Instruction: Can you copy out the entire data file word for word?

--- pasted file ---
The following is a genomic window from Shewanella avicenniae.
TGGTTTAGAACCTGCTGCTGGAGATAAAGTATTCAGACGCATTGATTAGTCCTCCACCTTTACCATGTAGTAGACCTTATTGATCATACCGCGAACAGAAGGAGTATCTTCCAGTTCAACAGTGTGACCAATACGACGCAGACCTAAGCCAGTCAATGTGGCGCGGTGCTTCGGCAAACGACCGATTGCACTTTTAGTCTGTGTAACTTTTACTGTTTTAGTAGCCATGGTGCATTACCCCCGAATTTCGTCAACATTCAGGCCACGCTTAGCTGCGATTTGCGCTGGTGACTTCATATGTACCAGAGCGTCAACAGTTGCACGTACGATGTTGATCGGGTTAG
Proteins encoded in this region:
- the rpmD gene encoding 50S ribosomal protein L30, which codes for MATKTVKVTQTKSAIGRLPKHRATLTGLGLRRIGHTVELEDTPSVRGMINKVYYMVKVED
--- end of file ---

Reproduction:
The following is a genomic window from Shewanella avicenniae.
TGGTTTAGAACCTGCTGCTGGAGATAAAGTATTCAGACGCATTGATTAGTCCTCCACCTTTACCATGTAGTAGACCTTATTGATCATACCGCGAACAGAAGGAGTATCTTCCAGTTCAACAGTGTGACCAATACGACGCAGACCTAAGCCAGTCAATGTGGCGCGGTGCTTCGGCAAACGACCGATTGCACTTTTAGTCTGTGTAACTTTTACTGTTTTAGTAGCCATGGTGCATTACCCCCGAATTTCGTCAACATTCAGGCCACGCTTAGCTGCGATTTGCGCTGGTGACTTCATATGTACCAGAGCGTCAACAGTTGCACGTACGATGTTGATCGGGTTAG
Proteins encoded in this region:
- the rpmD gene encoding 50S ribosomal protein L30, which codes for MATKTVKVTQTKSAIGRLPKHRATLTGLGLRRIGHTVELEDTPSVRGMINKVYYMVKVED